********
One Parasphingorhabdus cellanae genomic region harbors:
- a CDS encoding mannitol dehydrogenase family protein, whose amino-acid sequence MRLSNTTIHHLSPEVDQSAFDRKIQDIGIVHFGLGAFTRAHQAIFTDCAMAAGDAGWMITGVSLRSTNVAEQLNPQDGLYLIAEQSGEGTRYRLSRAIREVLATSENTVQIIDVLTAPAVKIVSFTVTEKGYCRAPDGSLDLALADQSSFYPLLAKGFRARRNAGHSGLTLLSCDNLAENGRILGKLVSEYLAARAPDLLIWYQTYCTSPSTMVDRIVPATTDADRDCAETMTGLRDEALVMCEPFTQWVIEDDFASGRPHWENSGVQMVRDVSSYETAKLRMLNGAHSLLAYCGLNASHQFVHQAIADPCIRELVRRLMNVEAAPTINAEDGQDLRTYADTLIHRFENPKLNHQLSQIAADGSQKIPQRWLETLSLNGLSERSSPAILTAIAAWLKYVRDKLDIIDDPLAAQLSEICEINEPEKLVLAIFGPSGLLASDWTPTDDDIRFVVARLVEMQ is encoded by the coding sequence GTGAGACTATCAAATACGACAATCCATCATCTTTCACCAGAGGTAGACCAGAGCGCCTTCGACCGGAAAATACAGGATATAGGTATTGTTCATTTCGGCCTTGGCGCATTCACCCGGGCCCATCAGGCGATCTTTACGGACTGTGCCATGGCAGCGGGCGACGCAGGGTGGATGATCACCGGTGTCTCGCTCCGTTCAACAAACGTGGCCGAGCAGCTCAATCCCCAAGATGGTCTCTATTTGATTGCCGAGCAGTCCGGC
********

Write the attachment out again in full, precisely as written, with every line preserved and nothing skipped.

One Parasphingorhabdus cellanae genomic region harbors:
- a CDS encoding mannitol dehydrogenase family protein, whose amino-acid sequence MRLSNTTIHHLSPEVDQSAFDRKIQDIGIVHFGLGAFTRAHQAIFTDCAMAAGDAGWMITGVSLRSTNVAEQLNPQDGLYLIAEQSGEGTRYRLSRAIREVLATSENTVQIIDVLTAPAVKIVSFTVTEKGYCRAPDGSLDLALADQSSFYPLLAKGFRARRNAGHSGLTLLSCDNLAENGRILGKLVSEYLAARAPDLLIWYQTYCTSPSTMVDRIVPATTDADRDCAETMTGLRDEALVMCEPFTQWVIEDDFASGRPHWENSGVQMVRDVSSYETAKLRMLNGAHSLLAYCGLNASHQFVHQAIADPCIRELVRRLMNVEAAPTINAEDGQDLRTYADTLIHRFENPKLNHQLSQIAADGSQKIPQRWLETLSLNGLSERSSPAILTAIAAWLKYVRDKLDIIDDPLAAQLSEICEINEPEKLVLAIFGPSGLLASDWTPTDDDIRFVVARLVEMQ is encoded by the coding sequence GTGAGACTATCAAATACGACAATCCATCATCTTTCACCAGAGGTAGACCAGAGCGCCTTCGACCGGAAAATACAGGATATAGGTATTGTTCATTTCGGCCTTGGCGCATTCACCCGGGCCCATCAGGCGATCTTTACGGACTGTGCCATGGCAGCGGGCGACGCAGGGTGGATGATCACCGGTGTCTCGCTCCGTTCAACAAACGTGGCCGAGCAGCTCAATCCCCAAGATGGTCTCTATTTGATTGCCGAGCAGTCCGGC